What are MYO7A-related Disorders?

MYO7A-related disorders are an inherited group of conditions associated with hearing loss with or without vision loss. This group of disorders does not affect intelligence or cause any other primary health problems. MYO7A-related disorders are caused by harmful changes, or mutations, in the MYO7A gene. The three main disorders that make up the MYO7A-related disorders include Usher Syndrome Type IB (USH1B), DFNB2, and DFNA11. These conditions are very similar, and the primary difference between them is the severity of the condition.

Usher Syndrome Type IB

USH1B is the most common form of MYO7A-related disorders. The symptoms of USH1B include hearing loss, balance problems, and progressive vision loss. Infants with USH1B are profoundly deaf in both ears at birth. Affected individuals usually have severe balance problems, caused by abnormalities of the inner ear (vestibular system) that can lead to delays in development. In general, children with USH1B sit and walk at later ages and have difficulties sensing changes in speed or direction. In childhood or by early adolescence, individuals with USH1B develop retinitis pigmentosa, an eye disease that causes night blindness and a gradual loss of vision on the sides of the head (peripheral vision). Eventually only the central vision remains, creating "tunnel vision." This central vision can also become impaired and can lead to total blindness in a small number of individuals with the disease. In some cases, individuals with USH1B develop clouding in the lens of the eye (cataracts), which can further impair vision.


DFNB2 is characterized by hearing loss but no vision loss. Individuals with DFNB2 develop profound hearing loss anywhere from birth to adolescence and may also develop balance problems. Progressive vision loss is not expected in this condition, but some individuals re-evaluated later in life have developed symptoms of retinitis pigmentosa, indicating variability or overlap in the conditions associated with this gene.


DFNA11 is an autosomal-dominant form of nonsyndromic hearing loss and deafness. An autosomal-dominant condition is one where symptoms can be present when an individual inherits only one mutation in the associated gene. Individuals with DFNA11 seem to develop moderate to severe progressive hearing loss after learning how to talk (i.e., in late childhood or adolescence). Individuals with DFNA11 may have repetitive, uncontrolled eye movements (nystagmus) or mild balance issues. However, affected individuals typically do not have vision loss. This condition seems to be the mildest form of MYO7A-related disorders. DFNA11 is very rare, and carriers of mutations in the MYO7A gene do not generally experience any symptoms.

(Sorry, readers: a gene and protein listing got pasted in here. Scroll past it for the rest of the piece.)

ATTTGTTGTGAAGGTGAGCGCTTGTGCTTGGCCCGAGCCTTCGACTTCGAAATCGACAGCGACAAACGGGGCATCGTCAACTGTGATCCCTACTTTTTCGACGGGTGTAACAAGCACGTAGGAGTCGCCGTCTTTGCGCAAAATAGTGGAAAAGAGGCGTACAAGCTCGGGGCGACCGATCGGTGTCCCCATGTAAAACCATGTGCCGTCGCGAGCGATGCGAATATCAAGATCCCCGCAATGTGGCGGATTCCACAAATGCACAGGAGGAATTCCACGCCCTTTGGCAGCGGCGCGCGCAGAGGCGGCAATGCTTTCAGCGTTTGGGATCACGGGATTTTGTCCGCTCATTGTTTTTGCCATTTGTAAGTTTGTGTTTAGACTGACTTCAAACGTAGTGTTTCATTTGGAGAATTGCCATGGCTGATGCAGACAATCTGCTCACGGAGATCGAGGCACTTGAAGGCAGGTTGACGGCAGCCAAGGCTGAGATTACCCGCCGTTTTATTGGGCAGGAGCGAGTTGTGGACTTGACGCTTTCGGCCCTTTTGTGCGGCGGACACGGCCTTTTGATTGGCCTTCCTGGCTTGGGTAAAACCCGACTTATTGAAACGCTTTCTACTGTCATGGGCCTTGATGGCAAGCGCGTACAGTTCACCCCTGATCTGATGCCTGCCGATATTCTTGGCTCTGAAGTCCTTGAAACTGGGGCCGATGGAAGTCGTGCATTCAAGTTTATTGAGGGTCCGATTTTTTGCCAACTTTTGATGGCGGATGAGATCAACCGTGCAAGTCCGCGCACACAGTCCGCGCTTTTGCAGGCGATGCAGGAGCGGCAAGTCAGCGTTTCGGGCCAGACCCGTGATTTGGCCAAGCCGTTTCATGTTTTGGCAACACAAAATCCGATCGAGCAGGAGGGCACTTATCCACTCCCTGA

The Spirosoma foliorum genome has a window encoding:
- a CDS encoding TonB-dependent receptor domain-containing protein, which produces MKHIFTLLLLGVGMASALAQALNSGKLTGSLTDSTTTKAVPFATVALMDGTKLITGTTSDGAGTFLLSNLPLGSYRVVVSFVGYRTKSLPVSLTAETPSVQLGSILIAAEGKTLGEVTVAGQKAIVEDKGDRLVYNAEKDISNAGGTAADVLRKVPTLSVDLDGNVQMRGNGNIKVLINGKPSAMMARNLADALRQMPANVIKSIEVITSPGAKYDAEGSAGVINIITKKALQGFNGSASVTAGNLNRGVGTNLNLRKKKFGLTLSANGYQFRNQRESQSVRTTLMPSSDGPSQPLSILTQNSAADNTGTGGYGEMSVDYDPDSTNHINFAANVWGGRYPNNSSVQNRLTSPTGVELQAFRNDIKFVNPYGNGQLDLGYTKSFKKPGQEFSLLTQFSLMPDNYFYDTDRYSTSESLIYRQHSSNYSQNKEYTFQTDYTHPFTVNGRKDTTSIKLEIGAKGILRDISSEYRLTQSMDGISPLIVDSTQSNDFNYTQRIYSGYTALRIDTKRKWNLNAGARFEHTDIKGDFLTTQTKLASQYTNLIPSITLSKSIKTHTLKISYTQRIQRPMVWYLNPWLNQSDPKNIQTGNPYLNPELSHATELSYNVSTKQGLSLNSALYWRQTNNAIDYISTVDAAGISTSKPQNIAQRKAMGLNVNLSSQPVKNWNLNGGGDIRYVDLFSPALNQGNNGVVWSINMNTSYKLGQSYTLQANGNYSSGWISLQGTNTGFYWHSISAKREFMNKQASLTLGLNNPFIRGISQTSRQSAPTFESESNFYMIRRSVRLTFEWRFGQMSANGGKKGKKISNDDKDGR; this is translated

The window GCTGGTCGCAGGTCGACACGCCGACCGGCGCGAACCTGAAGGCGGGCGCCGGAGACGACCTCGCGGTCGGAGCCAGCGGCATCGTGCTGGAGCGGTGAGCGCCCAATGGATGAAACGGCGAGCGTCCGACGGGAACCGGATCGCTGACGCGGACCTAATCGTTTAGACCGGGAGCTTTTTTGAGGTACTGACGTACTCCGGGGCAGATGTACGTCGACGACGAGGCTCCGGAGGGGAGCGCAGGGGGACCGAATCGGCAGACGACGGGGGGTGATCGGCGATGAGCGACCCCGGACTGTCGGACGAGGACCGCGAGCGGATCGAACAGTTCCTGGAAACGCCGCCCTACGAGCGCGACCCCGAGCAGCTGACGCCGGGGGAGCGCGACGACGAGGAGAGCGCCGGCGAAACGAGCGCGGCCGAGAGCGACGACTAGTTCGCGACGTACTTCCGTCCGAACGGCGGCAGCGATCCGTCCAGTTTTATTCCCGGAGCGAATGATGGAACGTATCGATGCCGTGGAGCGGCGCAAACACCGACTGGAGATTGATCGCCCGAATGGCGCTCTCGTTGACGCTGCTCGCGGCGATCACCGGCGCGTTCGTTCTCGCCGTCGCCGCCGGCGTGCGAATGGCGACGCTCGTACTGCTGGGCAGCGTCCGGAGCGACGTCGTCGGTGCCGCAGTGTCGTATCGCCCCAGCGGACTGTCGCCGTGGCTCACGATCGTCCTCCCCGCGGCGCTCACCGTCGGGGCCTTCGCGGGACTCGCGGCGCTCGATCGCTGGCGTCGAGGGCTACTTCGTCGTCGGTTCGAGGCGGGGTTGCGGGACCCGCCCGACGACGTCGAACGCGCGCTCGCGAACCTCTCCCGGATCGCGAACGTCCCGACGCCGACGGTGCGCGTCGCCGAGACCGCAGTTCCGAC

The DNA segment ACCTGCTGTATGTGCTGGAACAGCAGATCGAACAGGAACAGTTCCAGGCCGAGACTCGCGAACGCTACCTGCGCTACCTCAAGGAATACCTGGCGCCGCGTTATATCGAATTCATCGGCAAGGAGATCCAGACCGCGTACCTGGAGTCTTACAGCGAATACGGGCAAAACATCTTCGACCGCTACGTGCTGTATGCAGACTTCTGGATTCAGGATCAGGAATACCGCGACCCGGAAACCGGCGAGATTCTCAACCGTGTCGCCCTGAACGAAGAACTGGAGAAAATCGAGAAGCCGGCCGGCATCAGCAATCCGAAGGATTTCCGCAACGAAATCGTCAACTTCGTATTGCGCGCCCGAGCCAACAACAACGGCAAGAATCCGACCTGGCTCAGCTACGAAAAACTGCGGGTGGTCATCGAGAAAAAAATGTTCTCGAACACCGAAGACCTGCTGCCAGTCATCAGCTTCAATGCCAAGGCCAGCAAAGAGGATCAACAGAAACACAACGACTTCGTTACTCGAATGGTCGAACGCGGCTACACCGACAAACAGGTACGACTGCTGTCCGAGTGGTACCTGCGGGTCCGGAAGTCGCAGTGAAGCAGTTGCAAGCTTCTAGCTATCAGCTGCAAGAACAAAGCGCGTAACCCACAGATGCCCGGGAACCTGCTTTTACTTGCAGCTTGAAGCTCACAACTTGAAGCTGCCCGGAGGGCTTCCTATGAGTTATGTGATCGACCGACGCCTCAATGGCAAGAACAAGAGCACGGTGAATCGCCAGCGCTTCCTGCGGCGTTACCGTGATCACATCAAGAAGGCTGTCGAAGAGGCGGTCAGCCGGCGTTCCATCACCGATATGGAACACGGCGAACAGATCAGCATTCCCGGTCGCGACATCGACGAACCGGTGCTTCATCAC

How common are MYO7A-related Disorders?

The global incidence is unknown for all MYO7A-related disorders. The incidence of USH1B is approximately 1 in 90,000 individuals. There are regions where founder effects (high frequency of the disease because the group arose from a small, possibly isolated population) occur, such as in indigenous populations in South Africa, South Asia, and the Middle East.

DFNB2 and DFNA11 are extremely rare disorders. DFNB2 has been been reported in at least three families and DFNA11 in at least five families of various ethnicities. Other presentations or variability in these two disorders may not be recognized as of yet.

How are MYO7A-related Disorders treated?

There is no cure for MYO7A-related disorders, but early treatment is important to give children with the condition the best opportunity to develop communication skills. While a child is young, his or her brain is most receptive to learning language, either spoken or signed. It is also important to take advantage of the time when the child's vision is normal. Individuals with USH1B generally do not respond to hearing aids, but cochlear implants may help regain some form of hearing. Sign language is a good option for communication. Specialists can introduce other tools and methods of instruction available to individuals with hearing loss. It is often helpful if the whole family undergoes such instruction and, as a family unit, helps the child adapt.

For those individuals that develop vision loss, visual aids and specialized instruction (for example, in tactile signing) help children adapt to their limited vision. Affected individuals can be prone to accidental injury due to their vision loss and balance problems. Well-supervised participation in sports may help an individual with Usher syndrome type 1 compensate for balance issues, but swimming may be particularly difficult, and strategies to ensure safety are needed. Use of UV-A and UV-B blocking sunglasses is recommended, and other optical aids may increase eye comfort. Therapy with vitamin A palmitate may slow retinal degeneration for some.

What is the prognosis for an individual with an MYO7A-related Disorder?

USH1B results in severe hearing and vision impairment, and DFNB2/DFNA11 results in hearing impairment only. However, none of the conditions affect one's lifespan or intelligence.

Other names for
MYO7A-related disorders

  • Autosomal dominant deafness 11
  • Autosomal recessive nonsyndromic deafness 2
  • Usher syndrome type IB (USH1B)


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